Sinecatechins may be the most effective topical for getting rid of warts. According to one study, the ointment cleared up warts in 56 to 57 percent of participants.

Side effects of sinecatechins are similar to other topical treatments. They include:

  • burning
  • pain
  • discomfort
  • itching
  • redness


With cryotherapy, your doctor will remove the warts by freezing them with liquid nitrogen. A blister will form around each wart, which will shed once it heals.

Cryotherapy is effective in clearing outbreaks temporarily, but multiple treatments may be necessary to achieve long-term results.

You can go right back to your normal activities after the procedure, but expect a lot of watery discharge for up to three weeks as the area heals.

Side effects of cryotherapy include:

  • pain
  • swelling
  • mild burning


Electrodessication is a treatment that needs to be performed by a specialist. Your surgeon will use an electrical current to burn and destroy external genital warts, and then scrape away the dried tissue.

It’s considered to be a painful procedure, so you may be given a local anesthetic or go under general anesthesia.

Research has found the surgery to be highly effective. One study found that 94 percent of people who had six weekly sessions of electrodessication were clear of genital warts. Healing time takes four to six weeks.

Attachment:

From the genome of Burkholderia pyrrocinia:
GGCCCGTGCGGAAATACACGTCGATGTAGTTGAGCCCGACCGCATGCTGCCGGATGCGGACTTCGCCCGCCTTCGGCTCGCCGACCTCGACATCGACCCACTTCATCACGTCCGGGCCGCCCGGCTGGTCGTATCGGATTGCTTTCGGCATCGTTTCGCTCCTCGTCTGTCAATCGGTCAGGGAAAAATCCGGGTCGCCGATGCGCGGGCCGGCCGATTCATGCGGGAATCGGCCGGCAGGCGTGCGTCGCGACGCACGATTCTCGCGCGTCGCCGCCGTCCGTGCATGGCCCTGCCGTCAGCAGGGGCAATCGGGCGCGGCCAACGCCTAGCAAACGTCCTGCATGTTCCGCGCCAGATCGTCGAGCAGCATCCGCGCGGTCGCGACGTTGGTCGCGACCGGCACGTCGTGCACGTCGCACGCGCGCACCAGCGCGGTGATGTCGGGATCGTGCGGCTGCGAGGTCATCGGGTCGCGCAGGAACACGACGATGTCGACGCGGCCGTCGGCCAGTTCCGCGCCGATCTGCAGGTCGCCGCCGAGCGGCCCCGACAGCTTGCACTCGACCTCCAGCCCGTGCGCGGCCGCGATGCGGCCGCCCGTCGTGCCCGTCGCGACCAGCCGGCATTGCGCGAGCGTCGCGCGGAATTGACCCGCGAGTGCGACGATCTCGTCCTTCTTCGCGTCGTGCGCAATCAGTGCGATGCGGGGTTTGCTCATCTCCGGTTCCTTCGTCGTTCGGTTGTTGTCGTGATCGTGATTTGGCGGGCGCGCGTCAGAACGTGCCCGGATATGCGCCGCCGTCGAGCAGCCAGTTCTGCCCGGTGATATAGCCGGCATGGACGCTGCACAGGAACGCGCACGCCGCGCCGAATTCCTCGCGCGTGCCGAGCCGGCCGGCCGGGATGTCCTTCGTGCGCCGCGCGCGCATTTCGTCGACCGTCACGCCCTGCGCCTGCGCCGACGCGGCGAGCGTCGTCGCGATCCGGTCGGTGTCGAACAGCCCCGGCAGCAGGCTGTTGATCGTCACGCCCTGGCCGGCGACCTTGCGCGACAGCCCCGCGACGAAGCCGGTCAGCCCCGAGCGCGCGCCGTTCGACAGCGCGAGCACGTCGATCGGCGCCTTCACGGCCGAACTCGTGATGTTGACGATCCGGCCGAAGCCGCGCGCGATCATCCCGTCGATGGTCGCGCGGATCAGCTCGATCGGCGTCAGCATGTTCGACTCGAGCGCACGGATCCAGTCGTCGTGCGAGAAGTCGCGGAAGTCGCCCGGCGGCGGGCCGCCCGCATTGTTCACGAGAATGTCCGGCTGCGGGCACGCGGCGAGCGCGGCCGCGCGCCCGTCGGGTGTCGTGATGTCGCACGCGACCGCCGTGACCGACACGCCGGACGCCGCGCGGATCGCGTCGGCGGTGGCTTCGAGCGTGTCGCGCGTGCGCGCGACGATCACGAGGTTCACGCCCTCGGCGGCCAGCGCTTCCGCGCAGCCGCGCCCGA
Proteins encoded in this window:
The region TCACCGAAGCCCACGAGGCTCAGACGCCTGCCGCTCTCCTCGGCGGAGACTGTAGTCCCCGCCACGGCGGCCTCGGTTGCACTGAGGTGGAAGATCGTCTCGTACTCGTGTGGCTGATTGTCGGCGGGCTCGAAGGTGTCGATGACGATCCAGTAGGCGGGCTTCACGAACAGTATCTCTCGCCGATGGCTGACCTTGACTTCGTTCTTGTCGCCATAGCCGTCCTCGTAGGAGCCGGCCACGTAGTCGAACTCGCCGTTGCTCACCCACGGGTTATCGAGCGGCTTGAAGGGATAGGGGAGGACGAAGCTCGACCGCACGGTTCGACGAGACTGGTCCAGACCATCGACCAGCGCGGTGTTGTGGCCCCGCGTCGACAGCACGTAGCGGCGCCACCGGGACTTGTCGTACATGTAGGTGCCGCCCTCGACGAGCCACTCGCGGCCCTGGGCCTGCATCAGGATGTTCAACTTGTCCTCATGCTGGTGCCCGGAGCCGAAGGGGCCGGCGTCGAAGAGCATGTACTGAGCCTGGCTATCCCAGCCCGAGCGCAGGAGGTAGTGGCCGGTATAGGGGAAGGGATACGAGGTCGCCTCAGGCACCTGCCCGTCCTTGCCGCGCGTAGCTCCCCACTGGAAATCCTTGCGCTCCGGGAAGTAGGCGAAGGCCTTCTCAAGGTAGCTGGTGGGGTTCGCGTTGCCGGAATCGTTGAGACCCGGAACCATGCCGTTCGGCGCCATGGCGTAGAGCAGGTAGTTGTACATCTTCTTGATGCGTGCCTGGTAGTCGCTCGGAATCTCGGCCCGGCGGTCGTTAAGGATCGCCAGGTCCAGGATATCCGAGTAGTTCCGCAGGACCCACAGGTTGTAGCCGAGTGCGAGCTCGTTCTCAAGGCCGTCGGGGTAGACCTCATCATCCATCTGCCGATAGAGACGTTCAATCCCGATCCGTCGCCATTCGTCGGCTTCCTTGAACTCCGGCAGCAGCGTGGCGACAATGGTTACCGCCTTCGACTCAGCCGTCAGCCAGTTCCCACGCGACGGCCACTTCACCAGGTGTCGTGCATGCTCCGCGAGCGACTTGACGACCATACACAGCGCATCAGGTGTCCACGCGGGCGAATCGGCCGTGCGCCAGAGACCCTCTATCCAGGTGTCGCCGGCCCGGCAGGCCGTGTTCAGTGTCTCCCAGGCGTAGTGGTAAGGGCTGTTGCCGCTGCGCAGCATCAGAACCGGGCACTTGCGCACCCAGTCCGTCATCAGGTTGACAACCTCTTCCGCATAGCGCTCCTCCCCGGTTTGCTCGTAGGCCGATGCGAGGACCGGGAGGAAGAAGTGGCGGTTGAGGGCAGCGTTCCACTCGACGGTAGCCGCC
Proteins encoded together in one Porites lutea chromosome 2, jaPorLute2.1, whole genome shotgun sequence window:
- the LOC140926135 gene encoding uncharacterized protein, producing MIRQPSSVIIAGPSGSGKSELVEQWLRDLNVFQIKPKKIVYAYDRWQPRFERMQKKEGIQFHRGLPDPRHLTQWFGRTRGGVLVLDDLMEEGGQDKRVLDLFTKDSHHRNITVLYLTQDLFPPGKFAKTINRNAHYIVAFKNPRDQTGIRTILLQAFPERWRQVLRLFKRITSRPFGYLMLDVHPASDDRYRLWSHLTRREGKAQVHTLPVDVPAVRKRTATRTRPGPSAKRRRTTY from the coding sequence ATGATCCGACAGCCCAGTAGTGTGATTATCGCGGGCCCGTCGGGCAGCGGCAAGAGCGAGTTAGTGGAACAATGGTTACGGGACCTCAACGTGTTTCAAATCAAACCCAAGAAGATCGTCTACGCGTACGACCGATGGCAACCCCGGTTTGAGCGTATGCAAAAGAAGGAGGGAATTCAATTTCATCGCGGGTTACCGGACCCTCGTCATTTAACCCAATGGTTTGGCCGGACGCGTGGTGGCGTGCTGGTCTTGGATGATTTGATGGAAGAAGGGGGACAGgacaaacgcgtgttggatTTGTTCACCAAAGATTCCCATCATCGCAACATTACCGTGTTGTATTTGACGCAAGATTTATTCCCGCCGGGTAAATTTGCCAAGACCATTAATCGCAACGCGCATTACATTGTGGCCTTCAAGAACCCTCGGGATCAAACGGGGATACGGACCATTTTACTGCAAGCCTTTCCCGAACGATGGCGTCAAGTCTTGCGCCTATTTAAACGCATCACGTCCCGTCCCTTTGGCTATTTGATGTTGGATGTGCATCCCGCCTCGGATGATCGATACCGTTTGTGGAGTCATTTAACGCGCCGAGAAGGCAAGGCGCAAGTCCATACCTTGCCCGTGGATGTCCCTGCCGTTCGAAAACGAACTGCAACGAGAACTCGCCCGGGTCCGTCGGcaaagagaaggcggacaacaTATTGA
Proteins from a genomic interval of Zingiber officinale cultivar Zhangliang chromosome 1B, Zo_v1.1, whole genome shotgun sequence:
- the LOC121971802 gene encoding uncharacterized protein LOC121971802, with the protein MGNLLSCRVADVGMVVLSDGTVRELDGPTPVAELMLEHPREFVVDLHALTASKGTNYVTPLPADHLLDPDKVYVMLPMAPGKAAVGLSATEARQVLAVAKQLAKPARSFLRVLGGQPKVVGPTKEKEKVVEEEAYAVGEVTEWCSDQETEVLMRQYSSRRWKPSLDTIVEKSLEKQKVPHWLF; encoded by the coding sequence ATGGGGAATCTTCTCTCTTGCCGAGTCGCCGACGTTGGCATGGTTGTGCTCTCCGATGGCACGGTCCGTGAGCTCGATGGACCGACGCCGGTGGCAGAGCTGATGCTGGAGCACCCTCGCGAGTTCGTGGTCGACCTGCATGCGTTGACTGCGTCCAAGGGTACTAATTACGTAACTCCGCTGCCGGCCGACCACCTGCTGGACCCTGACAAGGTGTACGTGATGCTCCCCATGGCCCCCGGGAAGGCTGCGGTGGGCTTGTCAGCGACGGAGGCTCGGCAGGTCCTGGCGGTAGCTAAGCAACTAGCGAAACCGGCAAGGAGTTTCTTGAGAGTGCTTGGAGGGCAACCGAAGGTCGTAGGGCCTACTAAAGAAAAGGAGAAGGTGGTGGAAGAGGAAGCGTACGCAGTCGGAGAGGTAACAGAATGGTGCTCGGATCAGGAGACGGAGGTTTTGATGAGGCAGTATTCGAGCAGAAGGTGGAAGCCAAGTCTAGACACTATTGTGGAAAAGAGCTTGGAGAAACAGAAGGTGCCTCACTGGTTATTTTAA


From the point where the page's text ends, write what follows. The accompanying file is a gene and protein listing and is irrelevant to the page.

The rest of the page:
Side effects include:

  • bleeding
  • infection
  • scarring
  • skin color changes of treated area

Laser surgery

Laser surgery is also a specialist procedure. Your surgeon uses a laser light to burn away wart tissue. You may require local or general anesthesia depending on the size and number of warts.

Laser surgery can be used to destroy large genital warts or hard-to-access warts that can’t be treated by other procedures. Recovery should take a few weeks.

Side effects include:

  • pain
  • soreness
  • irritation
  • bleeding
  • scarring

Most HPV infections that cause genital warts will go away on their own, taking anywhere from a few months to two years. But even if your genital warts disappear without treatment, you may still have the virus.

When left untreated, genital warts can grow very large and in big clusters. They are also more likely to return.

You should wait to have sex at least two weeks after your warts have cleared. You should also talk to your sexual partners about your HPV status before engaging in sexual activity.

Even if you aren’t dealing with an outbreak, you can still spread HPV through skin-to-skin contact. Wearing a condom will reduce your risk of transmitting HPV. This includes dental dams and male or female condoms.

Although genital warts may clear on their own, HPV may still be in your body. Treatment will help get rid of warts and reduce future outbreaks, though you may have to repeat treatments to clear warts completely.

It may take a few months to treat the warts, and you could go years without an outbreak. Make sure to wear a condom every time you have sex, as HPV can spread without warts present.